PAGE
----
CRCL planning coastal volunteer events to mark 2020 anniversaries
Next year, Louisiana will mark the anniversaries of three events that devastated our state. In 2005, more than 1,800 people were killed in Hurricane Katrina alone, and untold thousands of others experienced great suffering. More than 120 people lost their lives in Rita later that year. In a 2010 oil rig explosion and ecological catastrophe that ensued, 11 workers were killed, and the environmental and economic consequences and health concerns rippled across the Gulf Coast for years to come.
At the Coalition to Restore Coastal Louisiana, it is with sorrow and sympathy that we observe the human cost of these tragedies. But the residents of this state have shown extraordinary resilience – strengthening our communities and moving forward to make a better tomorrow for ourselves and for future generations. It is in that spirit that we have planned a series of events in 2020 to commemorate the 15th anniversaries of Katrina and Rita and the 10th anniversary of the Deepwater Horizon disaster:
In the spring of next year, coinciding roughly with the anniversary of the Deepwater Horizon disaster, CRCL will work with a contractor to build our third oyster reef, this one in Barataria Bay, where marsh grasses were soaked with oil in the weeks and months after the 2010 spill. This reef will be constructed from shell recycled from New Orleans restaurants.
We also plan to work in the spring in Bayou Bonfouca near Slidell, engaging with volunteers to plant grasses in marsh that was washed away in Katrina – and rebuilt in a state dredging project several years ago.
In the fall of 2020, 15 years after Katrina and Rita caused devastation from one side of the state to the other, we’ll build an oyster reef with our dedicated army of volunteers in Plaquemines Parish to help both create fringing oyster habitat and protect an ancient mound that is a flagship local cultural heritage site.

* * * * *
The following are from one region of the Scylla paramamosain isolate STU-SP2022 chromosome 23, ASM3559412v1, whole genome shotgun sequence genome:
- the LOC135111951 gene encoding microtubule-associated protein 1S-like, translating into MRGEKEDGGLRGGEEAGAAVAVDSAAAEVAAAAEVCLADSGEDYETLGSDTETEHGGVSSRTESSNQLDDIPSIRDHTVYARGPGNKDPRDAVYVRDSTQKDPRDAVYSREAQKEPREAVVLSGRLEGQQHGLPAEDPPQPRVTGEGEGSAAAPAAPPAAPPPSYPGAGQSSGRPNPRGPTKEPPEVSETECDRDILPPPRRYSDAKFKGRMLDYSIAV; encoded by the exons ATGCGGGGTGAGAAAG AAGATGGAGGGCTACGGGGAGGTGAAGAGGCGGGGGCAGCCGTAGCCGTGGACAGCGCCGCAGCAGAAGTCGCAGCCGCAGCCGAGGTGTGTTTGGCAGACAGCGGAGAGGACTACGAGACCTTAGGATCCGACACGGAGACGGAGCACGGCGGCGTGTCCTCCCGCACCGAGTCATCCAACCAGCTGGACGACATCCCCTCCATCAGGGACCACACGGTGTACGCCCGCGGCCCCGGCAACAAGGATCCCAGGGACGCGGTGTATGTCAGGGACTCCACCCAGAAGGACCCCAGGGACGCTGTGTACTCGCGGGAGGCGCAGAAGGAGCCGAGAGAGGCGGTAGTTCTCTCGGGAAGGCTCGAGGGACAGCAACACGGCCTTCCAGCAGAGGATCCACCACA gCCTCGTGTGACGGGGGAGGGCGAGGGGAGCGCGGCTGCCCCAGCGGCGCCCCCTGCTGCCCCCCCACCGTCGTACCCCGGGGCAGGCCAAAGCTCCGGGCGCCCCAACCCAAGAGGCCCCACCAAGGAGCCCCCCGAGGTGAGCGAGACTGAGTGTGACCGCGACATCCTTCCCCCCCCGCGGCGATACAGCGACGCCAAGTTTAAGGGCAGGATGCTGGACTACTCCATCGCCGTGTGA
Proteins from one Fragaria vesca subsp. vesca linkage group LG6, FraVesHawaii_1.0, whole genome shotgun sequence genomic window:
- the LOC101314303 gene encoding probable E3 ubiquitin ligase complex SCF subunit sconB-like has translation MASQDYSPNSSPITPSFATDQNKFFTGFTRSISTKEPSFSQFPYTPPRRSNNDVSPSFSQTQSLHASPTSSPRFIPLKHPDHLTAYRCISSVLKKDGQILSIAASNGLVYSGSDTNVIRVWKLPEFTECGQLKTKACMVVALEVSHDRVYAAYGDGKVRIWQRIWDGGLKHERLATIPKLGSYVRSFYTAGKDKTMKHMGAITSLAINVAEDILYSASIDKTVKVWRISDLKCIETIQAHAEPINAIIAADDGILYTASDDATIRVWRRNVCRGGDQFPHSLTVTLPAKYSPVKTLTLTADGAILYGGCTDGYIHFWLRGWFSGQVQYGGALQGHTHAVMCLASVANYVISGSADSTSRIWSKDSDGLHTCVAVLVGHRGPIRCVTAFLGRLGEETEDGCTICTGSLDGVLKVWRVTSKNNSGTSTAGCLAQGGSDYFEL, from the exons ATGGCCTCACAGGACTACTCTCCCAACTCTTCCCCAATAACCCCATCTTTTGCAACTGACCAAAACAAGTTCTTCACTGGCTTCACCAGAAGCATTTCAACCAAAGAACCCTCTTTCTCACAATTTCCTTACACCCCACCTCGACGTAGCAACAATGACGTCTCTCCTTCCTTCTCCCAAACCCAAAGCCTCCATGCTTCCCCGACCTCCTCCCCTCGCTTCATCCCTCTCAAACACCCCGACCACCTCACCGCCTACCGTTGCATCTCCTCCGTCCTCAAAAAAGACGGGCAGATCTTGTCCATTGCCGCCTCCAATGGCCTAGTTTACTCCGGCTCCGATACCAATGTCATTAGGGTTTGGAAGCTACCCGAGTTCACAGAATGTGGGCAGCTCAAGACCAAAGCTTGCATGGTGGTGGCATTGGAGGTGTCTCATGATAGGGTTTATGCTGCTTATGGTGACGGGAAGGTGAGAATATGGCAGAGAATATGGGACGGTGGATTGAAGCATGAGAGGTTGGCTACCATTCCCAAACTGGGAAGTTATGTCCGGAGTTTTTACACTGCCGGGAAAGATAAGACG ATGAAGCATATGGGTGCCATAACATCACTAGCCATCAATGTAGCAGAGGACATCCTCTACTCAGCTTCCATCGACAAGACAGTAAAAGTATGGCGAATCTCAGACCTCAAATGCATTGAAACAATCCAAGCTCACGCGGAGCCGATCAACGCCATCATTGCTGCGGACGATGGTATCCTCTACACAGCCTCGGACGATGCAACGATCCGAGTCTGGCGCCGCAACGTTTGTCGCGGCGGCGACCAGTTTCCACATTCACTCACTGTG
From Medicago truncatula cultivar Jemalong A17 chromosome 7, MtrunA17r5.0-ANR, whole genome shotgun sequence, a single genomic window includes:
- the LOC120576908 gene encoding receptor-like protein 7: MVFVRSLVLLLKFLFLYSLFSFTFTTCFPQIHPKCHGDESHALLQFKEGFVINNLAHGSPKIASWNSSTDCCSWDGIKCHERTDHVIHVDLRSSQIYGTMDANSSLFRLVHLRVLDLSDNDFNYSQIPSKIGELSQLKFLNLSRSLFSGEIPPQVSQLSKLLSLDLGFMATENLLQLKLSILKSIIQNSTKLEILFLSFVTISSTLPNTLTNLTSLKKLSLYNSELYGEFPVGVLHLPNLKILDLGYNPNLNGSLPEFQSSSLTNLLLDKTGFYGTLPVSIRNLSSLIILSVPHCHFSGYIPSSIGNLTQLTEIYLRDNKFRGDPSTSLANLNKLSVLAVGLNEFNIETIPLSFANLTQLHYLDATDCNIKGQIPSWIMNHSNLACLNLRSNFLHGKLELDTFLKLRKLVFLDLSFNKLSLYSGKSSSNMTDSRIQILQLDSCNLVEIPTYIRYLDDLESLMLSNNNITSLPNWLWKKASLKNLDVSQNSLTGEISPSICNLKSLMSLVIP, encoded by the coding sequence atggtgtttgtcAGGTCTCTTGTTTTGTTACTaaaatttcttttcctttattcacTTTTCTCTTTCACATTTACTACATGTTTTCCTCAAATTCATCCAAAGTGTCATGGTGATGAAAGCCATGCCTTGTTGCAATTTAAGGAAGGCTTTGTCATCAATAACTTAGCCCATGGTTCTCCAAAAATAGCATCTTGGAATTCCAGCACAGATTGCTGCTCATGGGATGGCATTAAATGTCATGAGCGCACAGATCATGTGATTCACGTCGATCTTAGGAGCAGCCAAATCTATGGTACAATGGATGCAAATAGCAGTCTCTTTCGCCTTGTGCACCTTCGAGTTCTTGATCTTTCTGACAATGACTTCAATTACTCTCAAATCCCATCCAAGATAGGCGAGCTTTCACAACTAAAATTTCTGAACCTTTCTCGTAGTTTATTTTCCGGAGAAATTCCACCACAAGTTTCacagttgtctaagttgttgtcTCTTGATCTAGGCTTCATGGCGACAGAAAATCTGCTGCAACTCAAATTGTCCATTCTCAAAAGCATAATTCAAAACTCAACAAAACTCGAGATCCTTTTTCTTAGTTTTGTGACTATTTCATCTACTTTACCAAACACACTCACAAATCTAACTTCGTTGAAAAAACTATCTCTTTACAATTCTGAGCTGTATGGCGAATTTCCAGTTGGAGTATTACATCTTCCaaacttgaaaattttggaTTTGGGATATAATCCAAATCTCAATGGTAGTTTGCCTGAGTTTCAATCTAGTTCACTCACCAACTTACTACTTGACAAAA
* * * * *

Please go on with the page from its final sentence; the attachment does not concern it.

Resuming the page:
In Cameron Parish, which took the brunt of the damage from Rita in 2005, we’ll plant grasses in the fall in the dunes along the coast, helping to anchor the beach that stands between the Gulf of Mexico and a region that is booming with energy infrastructure.
We welcome the engagement of our partners in these events. These opportunities are ideal for groups and individuals looking to personally get involved in coastal restoration and to connect with others.
Also in the spring of 2020, the Coalition to Restore Coastal Louisiana will hold its annual Stewardship Awards Banquet, honoring those who have contributed to the restoration and preservation of Louisiana’s coast. And in May, CRCL will host its biennial State of the Coast conference at the Ernest N. Morial Convention Center in New Orleans, bringing together about 1,300 public officials, scientists, landowners, federal and state agency personnel, industry and business leaders, and private citizens, in partnership with the Water Institute of the Gulf and the Coastal Protection and Restoration Authority of Louisiana. Much of the conference is expected to focus on the anniversaries of Katrina, Rita, and the Deepwater Horizon disaster. And another anniversary will also be marked at State of the Coast: the 30th birthday of the Coastal Wetlands, Planning, Protection and Restoration Act.
Join CRCL in 2020 to help our coast and communities. The Coalition to Restore Coastal Louisiana relies on volunteers and donors to make possible our work to protect our state. You can join our cause on our website, crcl.org; sign up for volunteer events on our EventBrite page; follow us on social media, or text COAST to 44321 to donate.
CRCL is a non-partisan, non-profit organization driving bold, science-based action to restore coastal Louisiana through outreach, restoration, and advocacy. CRCL was founded in 1988 and is the state’s oldest and most comprehensive coastal restoration organization. Visit crcl.org.